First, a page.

accountable as a public accommodation under federal law. In 1999 the National
Federation for the Blind sued AOL under the Americans with Disabilities Act for
failing to provide adequate access to blind people through special software. (The
suit was settled.) But if the concept of a virtual public accommodation makes
sense to denizens of cyberspace or enterprising lawyers, courts may decline to
expand federal laws quite so drastically, leaving the task of creating new civil
rights in cyberspace to Congress.

In any case, advocates of Noah's civil-rights claim should note that
the view of AOL as the proprietor of a public space could be used to expand--not
restrict--the speech rights of its inhabitants. From the perspective of many AOL
users, a chat room may seem more like a public forum than a place of
accommodation, although current legal definitions of public forums are no more
likely to include AOL than are current definitions of public accommodations. AOL
is a private entity, and the application of public-forum law to private spaces is
complicated and controversial. The Supreme Court has declined to classify
privately owned, publicly used spaces (like shopping malls) as public forums
under the U.S. Constitution, although a privately owned mall may be deemed a
public forum under state law because of its public functions.

I know of no cases that have tried to extend public-forum rules to privately
operated sites in cyberspace, but I anticipate them. From the perspective of an
individual speaker, media giants like AOL function like bureaucracies,
controlling what is effectively public space. And the more public the space
maintained by AOL, the sharper the conflict between the alleged civil rights of
people offended by hate speech and the civil liberties of people speaking.
Everyone has a right to walk down a public street, but no one has a right not to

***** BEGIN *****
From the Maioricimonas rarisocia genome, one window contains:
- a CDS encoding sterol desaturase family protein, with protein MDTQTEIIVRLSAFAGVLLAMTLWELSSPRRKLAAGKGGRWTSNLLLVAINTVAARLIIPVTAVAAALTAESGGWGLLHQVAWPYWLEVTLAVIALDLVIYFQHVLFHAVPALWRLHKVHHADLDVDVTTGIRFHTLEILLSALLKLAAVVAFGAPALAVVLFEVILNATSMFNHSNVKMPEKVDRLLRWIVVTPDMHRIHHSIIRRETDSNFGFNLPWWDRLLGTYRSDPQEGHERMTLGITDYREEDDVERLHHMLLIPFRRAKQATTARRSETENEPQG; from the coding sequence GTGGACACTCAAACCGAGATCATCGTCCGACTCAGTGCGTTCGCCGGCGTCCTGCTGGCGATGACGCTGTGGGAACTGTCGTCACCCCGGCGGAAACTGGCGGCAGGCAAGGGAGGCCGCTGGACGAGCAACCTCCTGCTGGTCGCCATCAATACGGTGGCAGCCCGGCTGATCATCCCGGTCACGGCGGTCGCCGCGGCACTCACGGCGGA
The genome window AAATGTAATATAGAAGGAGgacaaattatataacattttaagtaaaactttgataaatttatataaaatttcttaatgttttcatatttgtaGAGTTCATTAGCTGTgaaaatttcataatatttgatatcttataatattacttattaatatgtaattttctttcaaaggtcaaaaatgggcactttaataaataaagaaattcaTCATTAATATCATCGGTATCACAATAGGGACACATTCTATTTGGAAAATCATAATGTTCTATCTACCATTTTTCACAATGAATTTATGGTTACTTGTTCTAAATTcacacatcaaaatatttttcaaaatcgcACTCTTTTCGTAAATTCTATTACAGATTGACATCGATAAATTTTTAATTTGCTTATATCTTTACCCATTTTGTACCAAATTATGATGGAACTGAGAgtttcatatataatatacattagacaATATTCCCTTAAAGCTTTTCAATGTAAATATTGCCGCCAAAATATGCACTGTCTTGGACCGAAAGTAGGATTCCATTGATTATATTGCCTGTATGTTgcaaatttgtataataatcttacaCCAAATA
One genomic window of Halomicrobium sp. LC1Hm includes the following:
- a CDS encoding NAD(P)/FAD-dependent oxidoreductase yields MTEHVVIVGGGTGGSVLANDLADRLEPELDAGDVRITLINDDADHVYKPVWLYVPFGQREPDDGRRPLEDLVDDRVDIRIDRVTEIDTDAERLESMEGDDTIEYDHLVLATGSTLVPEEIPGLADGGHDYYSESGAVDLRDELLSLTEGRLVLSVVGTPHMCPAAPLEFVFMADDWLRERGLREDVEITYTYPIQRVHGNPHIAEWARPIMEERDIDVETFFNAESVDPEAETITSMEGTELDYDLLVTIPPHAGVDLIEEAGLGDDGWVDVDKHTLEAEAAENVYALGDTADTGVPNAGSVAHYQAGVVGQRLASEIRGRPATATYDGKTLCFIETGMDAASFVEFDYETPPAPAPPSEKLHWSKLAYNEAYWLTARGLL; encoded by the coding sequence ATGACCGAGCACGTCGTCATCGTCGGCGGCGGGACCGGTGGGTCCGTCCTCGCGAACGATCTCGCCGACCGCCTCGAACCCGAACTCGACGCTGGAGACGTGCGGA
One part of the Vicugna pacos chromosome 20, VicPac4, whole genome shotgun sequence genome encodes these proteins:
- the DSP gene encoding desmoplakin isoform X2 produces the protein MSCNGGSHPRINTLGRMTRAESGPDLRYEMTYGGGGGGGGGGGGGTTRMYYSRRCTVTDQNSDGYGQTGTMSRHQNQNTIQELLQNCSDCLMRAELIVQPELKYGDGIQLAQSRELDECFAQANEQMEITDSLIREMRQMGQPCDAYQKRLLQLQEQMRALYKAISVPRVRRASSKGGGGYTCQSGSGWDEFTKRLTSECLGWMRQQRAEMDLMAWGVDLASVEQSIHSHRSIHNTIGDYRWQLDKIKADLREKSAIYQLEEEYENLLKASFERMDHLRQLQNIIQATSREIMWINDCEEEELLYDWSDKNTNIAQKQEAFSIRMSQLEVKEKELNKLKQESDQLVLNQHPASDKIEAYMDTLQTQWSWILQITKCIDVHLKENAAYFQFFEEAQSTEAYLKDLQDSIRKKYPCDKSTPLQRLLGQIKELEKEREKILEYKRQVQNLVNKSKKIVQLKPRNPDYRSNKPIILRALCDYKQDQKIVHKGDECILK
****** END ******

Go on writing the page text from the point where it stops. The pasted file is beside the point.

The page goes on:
be insulted there.

I imagine that AOL likes to regard this debate about speech as irrelevant. It
considers itself neither a public accommodation nor a public forum, and in fact
it would have relatively little to fear from a civil-rights suit based solely on
AOL's current status under federal law. But if Noah is likely to lose on his
civil-rights claim, he may well prevail on his contract claim. AOL's service
contract with its users includes a speech code that would please the most
politically correct of college administrators. Users must agree to provisions
stating that their accounts are subject to termination if they "harass, threaten,
embarrass, or do anything else to another member that is unwanted" or if they
"transmit or facilitate distribution" of "racially or ethnically offensive"
speech. It would be hard to devise a vaguer, more subjective rule than a
prohibition on "unwanted" speech; and I can't imagine why AOL thinks it can or
should save people from ever being embarrassed. But having stupidly imposed
extreme restrictions on speech, AOL may be liable for failing to try to enforce
them.

So under AOL's contract, Noah could succeed in establishing his right not to
be offended in a chat room--at the cost of his own right to offend or merely
embarrass anyone else, even unintentionally. It's hard to see this as a victory
for civil rights. It's hard to imagine how the civil-rights movement might have
prospered with equivalent restrictions on speech. Attacks on Jim Crow laws deeply
offended a lot of segregationists. Social change can be achieved without
violence, but it's rarely polite.